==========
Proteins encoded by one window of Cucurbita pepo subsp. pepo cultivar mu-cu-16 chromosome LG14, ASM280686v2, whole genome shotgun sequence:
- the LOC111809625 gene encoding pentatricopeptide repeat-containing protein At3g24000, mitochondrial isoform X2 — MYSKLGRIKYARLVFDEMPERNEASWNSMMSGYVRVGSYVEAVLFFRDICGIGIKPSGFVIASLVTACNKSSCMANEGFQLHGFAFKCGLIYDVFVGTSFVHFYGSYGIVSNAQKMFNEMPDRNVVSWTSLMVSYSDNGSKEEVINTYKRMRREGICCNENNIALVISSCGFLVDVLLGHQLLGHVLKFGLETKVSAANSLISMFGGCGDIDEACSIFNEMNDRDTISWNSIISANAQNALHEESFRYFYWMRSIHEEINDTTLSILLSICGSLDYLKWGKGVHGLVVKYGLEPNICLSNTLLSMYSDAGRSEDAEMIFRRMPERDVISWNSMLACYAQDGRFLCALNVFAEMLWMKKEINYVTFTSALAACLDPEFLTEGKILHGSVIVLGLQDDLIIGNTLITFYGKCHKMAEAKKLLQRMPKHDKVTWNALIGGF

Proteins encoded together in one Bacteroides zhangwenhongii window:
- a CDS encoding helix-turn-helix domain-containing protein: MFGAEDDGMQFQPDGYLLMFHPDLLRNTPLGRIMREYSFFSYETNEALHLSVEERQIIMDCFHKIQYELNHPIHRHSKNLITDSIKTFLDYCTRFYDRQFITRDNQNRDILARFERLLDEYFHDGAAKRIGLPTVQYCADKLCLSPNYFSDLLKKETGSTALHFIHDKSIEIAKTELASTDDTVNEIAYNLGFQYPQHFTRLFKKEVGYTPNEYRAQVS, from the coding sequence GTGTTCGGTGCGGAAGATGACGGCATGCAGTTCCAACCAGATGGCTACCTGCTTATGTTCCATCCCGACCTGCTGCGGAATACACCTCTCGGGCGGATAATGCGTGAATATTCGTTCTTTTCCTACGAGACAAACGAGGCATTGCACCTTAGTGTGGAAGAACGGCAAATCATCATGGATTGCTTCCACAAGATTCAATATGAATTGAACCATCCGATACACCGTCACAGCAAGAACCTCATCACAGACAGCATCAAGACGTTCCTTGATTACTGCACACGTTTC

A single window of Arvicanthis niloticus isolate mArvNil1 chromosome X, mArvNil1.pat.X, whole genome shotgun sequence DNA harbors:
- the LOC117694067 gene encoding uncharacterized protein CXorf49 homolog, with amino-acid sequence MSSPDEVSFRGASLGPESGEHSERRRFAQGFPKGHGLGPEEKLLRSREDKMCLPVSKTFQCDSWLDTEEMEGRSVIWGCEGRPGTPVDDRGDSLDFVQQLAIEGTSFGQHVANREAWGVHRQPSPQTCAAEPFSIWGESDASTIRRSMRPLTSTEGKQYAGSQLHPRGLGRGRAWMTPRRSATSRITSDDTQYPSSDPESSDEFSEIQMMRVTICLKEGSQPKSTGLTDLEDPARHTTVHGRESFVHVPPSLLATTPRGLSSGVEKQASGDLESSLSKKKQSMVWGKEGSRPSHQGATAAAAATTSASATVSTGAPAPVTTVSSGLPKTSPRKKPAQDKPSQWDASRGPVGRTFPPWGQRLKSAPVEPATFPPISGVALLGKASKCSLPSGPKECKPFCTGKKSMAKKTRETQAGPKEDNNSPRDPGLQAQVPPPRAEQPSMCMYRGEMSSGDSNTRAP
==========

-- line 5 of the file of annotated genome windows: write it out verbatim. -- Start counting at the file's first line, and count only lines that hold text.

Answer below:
A single window of Arvicanthis niloticus isolate mArvNil1 chromosome X, mArvNil1.pat.X, whole genome shotgun sequence DNA harbors: